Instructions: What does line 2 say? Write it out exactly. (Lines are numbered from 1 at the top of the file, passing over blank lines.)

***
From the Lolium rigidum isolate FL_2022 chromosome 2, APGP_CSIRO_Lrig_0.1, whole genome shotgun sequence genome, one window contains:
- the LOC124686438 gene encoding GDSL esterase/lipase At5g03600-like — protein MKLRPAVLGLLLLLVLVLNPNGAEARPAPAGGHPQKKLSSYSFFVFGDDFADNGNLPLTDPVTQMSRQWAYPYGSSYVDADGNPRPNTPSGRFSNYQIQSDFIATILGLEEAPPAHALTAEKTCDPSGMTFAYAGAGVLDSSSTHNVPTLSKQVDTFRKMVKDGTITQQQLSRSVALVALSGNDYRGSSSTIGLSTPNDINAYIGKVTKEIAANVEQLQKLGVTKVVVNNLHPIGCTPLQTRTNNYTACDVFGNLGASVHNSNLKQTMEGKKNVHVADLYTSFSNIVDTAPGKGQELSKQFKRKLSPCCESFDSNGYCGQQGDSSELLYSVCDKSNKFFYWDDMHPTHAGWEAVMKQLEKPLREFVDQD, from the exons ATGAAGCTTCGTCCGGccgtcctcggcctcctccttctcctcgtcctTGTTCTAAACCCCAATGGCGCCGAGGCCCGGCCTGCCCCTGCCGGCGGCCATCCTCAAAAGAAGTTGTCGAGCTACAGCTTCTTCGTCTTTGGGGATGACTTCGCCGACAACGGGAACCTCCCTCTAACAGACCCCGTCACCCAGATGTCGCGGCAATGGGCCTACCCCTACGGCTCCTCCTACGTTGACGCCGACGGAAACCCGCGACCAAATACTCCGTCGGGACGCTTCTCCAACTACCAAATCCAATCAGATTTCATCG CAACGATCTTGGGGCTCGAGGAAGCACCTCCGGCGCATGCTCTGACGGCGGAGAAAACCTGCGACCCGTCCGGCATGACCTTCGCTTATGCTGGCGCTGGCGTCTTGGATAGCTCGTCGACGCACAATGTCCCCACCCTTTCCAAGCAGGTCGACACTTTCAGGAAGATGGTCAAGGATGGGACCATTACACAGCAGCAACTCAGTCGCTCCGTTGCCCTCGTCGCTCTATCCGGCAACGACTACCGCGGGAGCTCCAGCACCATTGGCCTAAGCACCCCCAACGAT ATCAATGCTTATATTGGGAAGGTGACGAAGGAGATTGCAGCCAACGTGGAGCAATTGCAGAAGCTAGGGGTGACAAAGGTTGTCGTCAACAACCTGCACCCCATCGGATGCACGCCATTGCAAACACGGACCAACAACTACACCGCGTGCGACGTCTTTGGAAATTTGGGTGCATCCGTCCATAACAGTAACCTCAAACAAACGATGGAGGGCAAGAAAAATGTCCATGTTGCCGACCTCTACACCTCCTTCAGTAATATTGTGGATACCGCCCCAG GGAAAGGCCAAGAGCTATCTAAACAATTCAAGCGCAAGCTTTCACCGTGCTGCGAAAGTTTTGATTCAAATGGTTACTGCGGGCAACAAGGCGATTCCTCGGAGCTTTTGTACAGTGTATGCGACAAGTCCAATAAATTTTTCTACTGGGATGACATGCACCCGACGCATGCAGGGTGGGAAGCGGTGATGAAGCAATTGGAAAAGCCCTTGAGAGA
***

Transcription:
- the LOC124686438 gene encoding GDSL esterase/lipase At5g03600-like — protein MKLRPAVLGLLLLLVLVLNPNGAEARPAPAGGHPQKKLSSYSFFVFGDDFADNGNLPLTDPVTQMSRQWAYPYGSSYVDADGNPRPNTPSGRFSNYQIQSDFIATILGLEEAPPAHALTAEKTCDPSGMTFAYAGAGVLDSSSTHNVPTLSKQVDTFRKMVKDGTITQQQLSRSVALVALSGNDYRGSSSTIGLSTPNDINAYIGKVTKEIAANVEQLQKLGVTKVVVNNLHPIGCTPLQTRTNNYTACDVFGNLGASVHNSNLKQTMEGKKNVHVADLYTSFSNIVDTAPGKGQELSKQFKRKLSPCCESFDSNGYCGQQGDSSELLYSVCDKSNKFFYWDDMHPTHAGWEAVMKQLEKPLREFVDQD, from the exons ATGAAGCTTCGTCCGGccgtcctcggcctcctccttctcctcgtcctTGTTCTAAACCCCAATGGCGCCGAGGCCCGGCCTGCCCCTGCCGGCGGCCATCCTCAAAAGAAGTTGTCGAGCTACAGCTTCTTCGTCTTTGGGGATGACTTCGCCGACAACGGGAACCTCCCTCTAACAGACCCCGTCACCCAGATGTCGCGGCAATGGGCCTACCCCTACGGCTCCTCCTACGTTGACGCCGACGGAAACCCGCGACCAAATACTCCGTCGGGACGCTTCTCCAACTACCAAATCCAATCAGATTTCATCG CAACGATCTTGGGGCTCGAGGAAGCACCTCCGGCGCATGCTCTGACGGCGGAGAAAACCTGCGACCCGTCCGGCATGACCTTCGCTTATGCTGGCGCTGGCGTCTTGGATAGCTCGTCGACGCACAATGTCCCCACCCTTTCCAAGCAGGTCGACACTTTCAGGAAGATGGTCAAGGATGGGACCATTACACAGCAGCAACTCAGTCGCTCCGTTGCCCTCGTCGCTCTATCCGGCAACGACTACCGCGGGAGCTCCAGCACCATTGGCCTAAGCACCCCCAACGAT ATCAATGCTTATATTGGGAAGGTGACGAAGGAGATTGCAGCCAACGTGGAGCAATTGCAGAAGCTAGGGGTGACAAAGGTTGTCGTCAACAACCTGCACCCCATCGGATGCACGCCATTGCAAACACGGACCAACAACTACACCGCGTGCGACGTCTTTGGAAATTTGGGTGCATCCGTCCATAACAGTAACCTCAAACAAACGATGGAGGGCAAGAAAAATGTCCATGTTGCCGACCTCTACACCTCCTTCAGTAATATTGTGGATACCGCCCCAG GGAAAGGCCAAGAGCTATCTAAACAATTCAAGCGCAAGCTTTCACCGTGCTGCGAAAGTTTTGATTCAAATGGTTACTGCGGGCAACAAGGCGATTCCTCGGAGCTTTTGTACAGTGTATGCGACAAGTCCAATAAATTTTTCTACTGGGATGACATGCACCCGACGCATGCAGGGTGGGAAGCGGTGATGAAGCAATTGGAAAAGCCCTTGAGAGA